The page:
out of Five
Running time: 106
A fitting swansong for Altman's career, this is an enjoyable comedy drama with strong performances, lively musical numbers and a handful of decent jokes.
What's it all about?
Part backstage drama, part musical comedy, A Prairie Home Companion is a collaboration between writer Garrison Keillor and director Robert Altman, depicting the final night of a fictional version of Keillor's real-life radio show. Lily Tomlin and Meryl Streep play singing sisters Yolanda and Rhonda Johnson, whilst Lindsay Lohan plays Yolanda's daughter Lola, who's about to make her debut on the final show.
The superb ensemble cast also includes Kevin Kline as house detective and 1940s throwback Guy Noir; Tommy Lee Jones as the seemingly unmoved theatre owner who's shutting them down; Woody Harrelson and John C.
Reilly as a pair of singing cowboys; Virginia Madsen as a mysterious woman in white; and Keillor himself as the on-stage narrator.
The entire cast are excellent, but the stand-outs are Harrelson and John C. Reilly, who steal the entire show with their hilarious turns as Dusty and Rusty - their song is a particular highlight. Kline is equally amusing, particularly during his cliche-laden voiceovers.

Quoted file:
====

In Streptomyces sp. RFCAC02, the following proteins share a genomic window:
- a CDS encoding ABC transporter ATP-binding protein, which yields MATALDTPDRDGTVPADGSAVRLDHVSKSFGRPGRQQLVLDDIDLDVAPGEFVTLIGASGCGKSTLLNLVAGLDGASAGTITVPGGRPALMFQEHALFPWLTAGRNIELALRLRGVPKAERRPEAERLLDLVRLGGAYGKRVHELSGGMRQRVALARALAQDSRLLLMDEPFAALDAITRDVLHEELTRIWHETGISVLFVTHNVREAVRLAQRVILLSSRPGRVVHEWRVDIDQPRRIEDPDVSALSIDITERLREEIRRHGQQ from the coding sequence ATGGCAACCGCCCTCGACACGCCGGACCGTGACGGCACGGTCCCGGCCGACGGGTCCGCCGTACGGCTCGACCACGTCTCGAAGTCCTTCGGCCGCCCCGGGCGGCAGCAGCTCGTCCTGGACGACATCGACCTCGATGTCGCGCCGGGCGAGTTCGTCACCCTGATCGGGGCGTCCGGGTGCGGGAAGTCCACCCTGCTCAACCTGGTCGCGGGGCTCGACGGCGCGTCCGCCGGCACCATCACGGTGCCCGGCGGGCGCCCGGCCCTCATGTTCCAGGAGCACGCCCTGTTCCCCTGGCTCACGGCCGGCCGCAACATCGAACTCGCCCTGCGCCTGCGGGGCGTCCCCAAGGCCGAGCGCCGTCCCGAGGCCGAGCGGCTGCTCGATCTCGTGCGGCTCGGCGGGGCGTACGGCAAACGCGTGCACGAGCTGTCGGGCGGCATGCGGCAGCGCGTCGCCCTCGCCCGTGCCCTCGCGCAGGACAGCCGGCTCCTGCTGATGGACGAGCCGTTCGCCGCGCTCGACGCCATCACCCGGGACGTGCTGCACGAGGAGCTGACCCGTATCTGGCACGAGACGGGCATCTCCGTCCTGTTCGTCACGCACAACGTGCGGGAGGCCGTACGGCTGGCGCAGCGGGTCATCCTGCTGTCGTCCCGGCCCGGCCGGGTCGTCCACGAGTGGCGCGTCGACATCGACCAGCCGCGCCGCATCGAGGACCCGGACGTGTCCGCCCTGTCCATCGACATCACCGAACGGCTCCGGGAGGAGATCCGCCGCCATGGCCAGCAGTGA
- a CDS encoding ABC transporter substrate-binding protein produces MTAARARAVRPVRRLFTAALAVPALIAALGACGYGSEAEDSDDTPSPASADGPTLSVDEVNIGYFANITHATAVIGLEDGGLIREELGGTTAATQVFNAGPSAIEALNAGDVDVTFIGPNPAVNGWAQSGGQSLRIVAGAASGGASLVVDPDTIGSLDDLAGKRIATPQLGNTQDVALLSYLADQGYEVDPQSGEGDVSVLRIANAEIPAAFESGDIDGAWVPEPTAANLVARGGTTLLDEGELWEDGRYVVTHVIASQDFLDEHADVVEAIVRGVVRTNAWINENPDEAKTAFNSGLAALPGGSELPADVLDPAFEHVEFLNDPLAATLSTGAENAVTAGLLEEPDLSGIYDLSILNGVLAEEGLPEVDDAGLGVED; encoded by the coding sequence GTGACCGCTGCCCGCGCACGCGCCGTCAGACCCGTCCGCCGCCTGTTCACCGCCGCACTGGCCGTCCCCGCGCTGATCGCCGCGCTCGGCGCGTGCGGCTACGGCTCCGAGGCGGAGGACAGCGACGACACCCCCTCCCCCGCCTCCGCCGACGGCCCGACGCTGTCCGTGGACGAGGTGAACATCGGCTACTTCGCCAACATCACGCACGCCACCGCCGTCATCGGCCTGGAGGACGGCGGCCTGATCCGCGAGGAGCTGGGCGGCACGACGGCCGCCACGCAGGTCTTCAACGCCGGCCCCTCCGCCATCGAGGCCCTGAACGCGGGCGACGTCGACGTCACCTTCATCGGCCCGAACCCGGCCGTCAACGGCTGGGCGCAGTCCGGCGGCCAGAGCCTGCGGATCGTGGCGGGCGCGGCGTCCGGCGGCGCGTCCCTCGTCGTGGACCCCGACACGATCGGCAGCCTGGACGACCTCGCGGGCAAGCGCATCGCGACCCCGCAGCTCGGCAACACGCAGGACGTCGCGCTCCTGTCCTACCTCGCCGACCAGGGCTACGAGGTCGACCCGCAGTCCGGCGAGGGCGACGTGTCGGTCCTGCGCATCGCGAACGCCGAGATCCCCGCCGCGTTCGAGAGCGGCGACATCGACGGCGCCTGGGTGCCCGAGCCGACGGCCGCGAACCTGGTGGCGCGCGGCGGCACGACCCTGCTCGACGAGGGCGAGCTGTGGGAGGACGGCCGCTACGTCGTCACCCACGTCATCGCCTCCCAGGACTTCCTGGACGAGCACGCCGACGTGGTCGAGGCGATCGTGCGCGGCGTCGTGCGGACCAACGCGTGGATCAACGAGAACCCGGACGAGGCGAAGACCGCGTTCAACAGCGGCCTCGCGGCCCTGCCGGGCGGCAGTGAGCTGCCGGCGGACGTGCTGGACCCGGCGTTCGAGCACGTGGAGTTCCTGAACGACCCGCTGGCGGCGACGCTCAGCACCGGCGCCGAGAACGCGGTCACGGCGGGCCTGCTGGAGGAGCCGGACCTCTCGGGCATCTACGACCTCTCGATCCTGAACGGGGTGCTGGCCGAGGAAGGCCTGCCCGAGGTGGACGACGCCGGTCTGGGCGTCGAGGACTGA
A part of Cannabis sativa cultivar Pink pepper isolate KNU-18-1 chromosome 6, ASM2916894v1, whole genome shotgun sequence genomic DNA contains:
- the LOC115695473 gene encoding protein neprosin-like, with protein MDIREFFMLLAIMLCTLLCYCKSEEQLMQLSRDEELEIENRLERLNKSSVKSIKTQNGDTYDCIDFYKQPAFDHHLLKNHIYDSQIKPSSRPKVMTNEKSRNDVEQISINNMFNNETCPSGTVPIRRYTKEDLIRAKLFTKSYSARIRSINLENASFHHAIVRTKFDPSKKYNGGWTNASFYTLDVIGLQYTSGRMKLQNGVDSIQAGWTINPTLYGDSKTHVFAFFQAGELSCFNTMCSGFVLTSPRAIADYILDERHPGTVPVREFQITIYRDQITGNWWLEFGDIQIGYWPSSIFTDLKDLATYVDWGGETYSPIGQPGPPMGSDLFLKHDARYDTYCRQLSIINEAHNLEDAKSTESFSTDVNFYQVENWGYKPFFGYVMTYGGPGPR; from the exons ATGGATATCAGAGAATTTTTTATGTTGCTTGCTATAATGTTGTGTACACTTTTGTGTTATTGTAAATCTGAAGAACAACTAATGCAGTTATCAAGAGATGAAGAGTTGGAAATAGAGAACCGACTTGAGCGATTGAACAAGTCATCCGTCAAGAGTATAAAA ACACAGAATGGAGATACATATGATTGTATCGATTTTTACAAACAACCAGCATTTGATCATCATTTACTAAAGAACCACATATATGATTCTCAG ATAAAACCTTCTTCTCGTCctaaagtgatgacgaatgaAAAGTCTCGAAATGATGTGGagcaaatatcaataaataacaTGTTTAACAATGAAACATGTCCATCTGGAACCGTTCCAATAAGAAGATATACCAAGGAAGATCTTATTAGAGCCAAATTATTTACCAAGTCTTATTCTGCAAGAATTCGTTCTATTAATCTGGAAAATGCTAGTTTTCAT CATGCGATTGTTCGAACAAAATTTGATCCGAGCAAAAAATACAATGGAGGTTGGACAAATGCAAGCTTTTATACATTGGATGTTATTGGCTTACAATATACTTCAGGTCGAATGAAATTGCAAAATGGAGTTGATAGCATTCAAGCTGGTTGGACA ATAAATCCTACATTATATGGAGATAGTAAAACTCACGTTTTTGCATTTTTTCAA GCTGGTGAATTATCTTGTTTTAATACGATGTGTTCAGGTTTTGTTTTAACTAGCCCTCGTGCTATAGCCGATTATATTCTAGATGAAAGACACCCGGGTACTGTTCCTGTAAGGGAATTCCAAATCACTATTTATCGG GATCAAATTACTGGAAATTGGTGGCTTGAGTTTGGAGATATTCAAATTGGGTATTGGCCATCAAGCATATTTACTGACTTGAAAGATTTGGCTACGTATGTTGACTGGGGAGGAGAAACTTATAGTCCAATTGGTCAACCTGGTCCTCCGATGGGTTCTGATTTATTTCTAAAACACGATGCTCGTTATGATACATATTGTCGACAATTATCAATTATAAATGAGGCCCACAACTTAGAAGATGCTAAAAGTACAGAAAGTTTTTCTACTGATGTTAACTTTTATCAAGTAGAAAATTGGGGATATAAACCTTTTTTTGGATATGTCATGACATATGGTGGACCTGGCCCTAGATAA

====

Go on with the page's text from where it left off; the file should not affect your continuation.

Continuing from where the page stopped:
Altman's customary use of overlapping, naturalistic dialogue works well here, especially during the backstage gossiping between Streep and Tomlin. Similarly, Lohan gives a mature, assured performance that bodes well for her post-teen-queen career.
The weirdly anachronistic setting (it's set in the present day but it could easily pass for the 1940s or 1950s) gives the film an elegiac quality that seems entirely appropriate. Similarly, the fact that this turned out to be Altman's last film somehow makes the fact that Madsen's character turns out to be an angel that much more poignant.
In short, this is an entirely appropriate send-off for Altman, with enjoyable performances and an entertaining mix of music and gentle humour that will leave you with a warm fluffy feeling inside.
A Prairie Home Companion (PG)